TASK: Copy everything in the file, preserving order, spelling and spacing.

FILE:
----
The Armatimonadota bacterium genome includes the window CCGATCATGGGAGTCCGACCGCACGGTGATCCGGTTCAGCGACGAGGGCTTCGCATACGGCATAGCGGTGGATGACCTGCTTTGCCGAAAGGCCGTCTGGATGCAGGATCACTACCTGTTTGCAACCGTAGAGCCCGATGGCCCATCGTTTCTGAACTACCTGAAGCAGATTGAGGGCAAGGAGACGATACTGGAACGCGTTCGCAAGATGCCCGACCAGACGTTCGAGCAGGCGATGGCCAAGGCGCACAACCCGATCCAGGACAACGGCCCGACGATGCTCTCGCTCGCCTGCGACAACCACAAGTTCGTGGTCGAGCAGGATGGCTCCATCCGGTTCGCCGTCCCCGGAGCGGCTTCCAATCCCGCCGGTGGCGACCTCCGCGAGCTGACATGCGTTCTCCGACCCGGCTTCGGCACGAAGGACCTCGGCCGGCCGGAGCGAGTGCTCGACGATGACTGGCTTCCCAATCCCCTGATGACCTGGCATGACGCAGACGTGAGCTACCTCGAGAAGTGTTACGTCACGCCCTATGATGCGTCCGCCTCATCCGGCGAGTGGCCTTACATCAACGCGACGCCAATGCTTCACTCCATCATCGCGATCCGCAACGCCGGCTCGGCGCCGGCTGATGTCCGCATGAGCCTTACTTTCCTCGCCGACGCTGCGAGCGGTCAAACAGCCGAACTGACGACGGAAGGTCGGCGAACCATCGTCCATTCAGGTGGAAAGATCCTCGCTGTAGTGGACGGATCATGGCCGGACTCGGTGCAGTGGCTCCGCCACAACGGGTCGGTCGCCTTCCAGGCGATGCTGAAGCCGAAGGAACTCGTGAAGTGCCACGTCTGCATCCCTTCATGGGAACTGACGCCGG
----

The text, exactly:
The Armatimonadota bacterium genome includes the window CCGATCATGGGAGTCCGACCGCACGGTGATCCGGTTCAGCGACGAGGGCTTCGCATACGGCATAGCGGTGGATGACCTGCTTTGCCGAAAGGCCGTCTGGATGCAGGATCACTACCTGTTTGCAACCGTAGAGCCCGATGGCCCATCGTTTCTGAACTACCTGAAGCAGATTGAGGGCAAGGAGACGATACTGGAACGCGTTCGCAAGATGCCCGACCAGACGTTCGAGCAGGCGATGGCCAAGGCGCACAACCCGATCCAGGACAACGGCCCGACGATGCTCTCGCTCGCCTGCGACAACCACAAGTTCGTGGTCGAGCAGGATGGCTCCATCCGGTTCGCCGTCCCCGGAGCGGCTTCCAATCCCGCCGGTGGCGACCTCCGCGAGCTGACATGCGTTCTCCGACCCGGCTTCGGCACGAAGGACCTCGGCCGGCCGGAGCGAGTGCTCGACGATGACTGGCTTCCCAATCCCCTGATGACCTGGCATGACGCAGACGTGAGCTACCTCGAGAAGTGTTACGTCACGCCCTATGATGCGTCCGCCTCATCCGGCGAGTGGCCTTACATCAACGCGACGCCAATGCTTCACTCCATCATCGCGATCCGCAACGCCGGCTCGGCGCCGGCTGATGTCCGCATGAGCCTTACTTTCCTCGCCGACGCTGCGAGCGGTCAAACAGCCGAACTGACGACGGAAGGTCGGCGAACCATCGTCCATTCAGGTGGAAAGATCCTCGCTGTAGTGGACGGATCATGGCCGGACTCGGTGCAGTGGCTCCGCCACAACGGGTCGGTCGCCTTCCAGGCGATGCTGAAGCCGAAGGAACTCGTGAAGTGCCACGTCTGCATCCCTTCATGGGAACTGACGCCGG